Trump meets Theresa May a day after his criticism of British prime minister in tabloid

President Donald Trump met with British Prime Minister Theresa May on Friday, one day after he criticized her approach to Brexit in an interview with a major British tabloid. Trump also said London's mayor was doing a "terrible job," blaming him for terror attacks in the city, according to an interview published by The Sun.

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In The Sun, Trump said he told May "how to do it," but said the British prime minister ignored his advice. Trump said May's hope of a free trade deal with the United States could be jeopardized by her approach, CNN reported.

"I told her how to do it. That will be up to her to say. But I told her how to do it. She wanted to go a different route," Trump said in an interview that was posted by The Sun.

Trump’s comments were published several hours after the president met May in a formal ceremony and reception at Bleinheim Palace, the birthplace of Winston Churchill. He is expected to meet with May for a working lunch Friday and will then meet Queen Elizabeth II today at Windsor Castle.

Trump said May "didn't listen" to his opinions on how she should handle the United Kingdom's exit from the European Union. May's decision was met with criticism from members of her own party, including foreign secretary Boris Johnson, who resigned Monday, CNN reported.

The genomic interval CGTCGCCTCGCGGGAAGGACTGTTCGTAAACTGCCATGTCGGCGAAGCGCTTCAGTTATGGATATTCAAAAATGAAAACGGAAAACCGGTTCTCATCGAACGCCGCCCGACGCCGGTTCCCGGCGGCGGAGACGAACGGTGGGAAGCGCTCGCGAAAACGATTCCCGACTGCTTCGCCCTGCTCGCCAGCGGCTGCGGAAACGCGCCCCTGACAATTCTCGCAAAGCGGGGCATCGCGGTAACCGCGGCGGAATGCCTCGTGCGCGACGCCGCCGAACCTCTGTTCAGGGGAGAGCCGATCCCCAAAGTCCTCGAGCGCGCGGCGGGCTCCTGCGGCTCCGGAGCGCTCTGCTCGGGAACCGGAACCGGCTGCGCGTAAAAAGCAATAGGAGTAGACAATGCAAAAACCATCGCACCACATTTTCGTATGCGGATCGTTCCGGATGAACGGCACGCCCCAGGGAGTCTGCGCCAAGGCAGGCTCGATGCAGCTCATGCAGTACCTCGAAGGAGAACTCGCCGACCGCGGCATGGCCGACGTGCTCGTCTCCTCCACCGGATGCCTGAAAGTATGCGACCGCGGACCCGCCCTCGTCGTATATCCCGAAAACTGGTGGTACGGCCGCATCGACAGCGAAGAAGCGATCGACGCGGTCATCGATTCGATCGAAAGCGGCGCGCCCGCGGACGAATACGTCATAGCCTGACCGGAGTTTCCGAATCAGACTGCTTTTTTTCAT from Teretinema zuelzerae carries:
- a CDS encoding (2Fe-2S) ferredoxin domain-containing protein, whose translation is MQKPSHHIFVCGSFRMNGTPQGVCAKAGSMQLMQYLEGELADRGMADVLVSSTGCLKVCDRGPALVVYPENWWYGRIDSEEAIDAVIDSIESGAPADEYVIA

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"She should negotiate the best way she knows how, but it's too bad what's going on," Trump told The Sun.

Trump’s interview came after a contentious meeting in Brussels with NATO members.

Also in the interview, Trump slammed London Mayor Sadiq Khan, a Muslim, for his handling of terrorist attacks on the British capital.

"You have a mayor who has done a terrible job in London," Trump told The Sun, adding that Khan had "done a very bad job on terrorism."

The President also said that the anti-Trump protests about his trip made him feel unwelcome in London, the tabloid reported. Protesters flew a 20-foot blimp depicting Trump as an angry baby, CNN reported.

Sarah Wollaston, Conservative member of Parliament, said Trump was "determined to insult" May, The Guardian reported.

“The divisive, dog-whistle rhetoric in his Sun interview is repulsive,” Wollaston told the newspaper. “If signing up to the Trump world view is the price of a deal, it’s not worth paying.”

On the other side of the British political spectrum, Ben Bradshaw of Labour said courting Trump was “humiliating.”

"Our prime minister is so weak she still rolls out the red carpet for a man who does nothing but insult her. Humiliating," Bradshaw told The Guardian.

A giant balloon of Trump clad in a diaper in a 20-foot air-filled balloon went airborne Friday morning over Parliament, beginning a day of protests, CNN reported.

The orange-colored "Trump baby" blimp was inflated in Parliament Square at about 9.30 a.m. and rose about 100 feet in the air. It was grounded after an hour, CNN reported.

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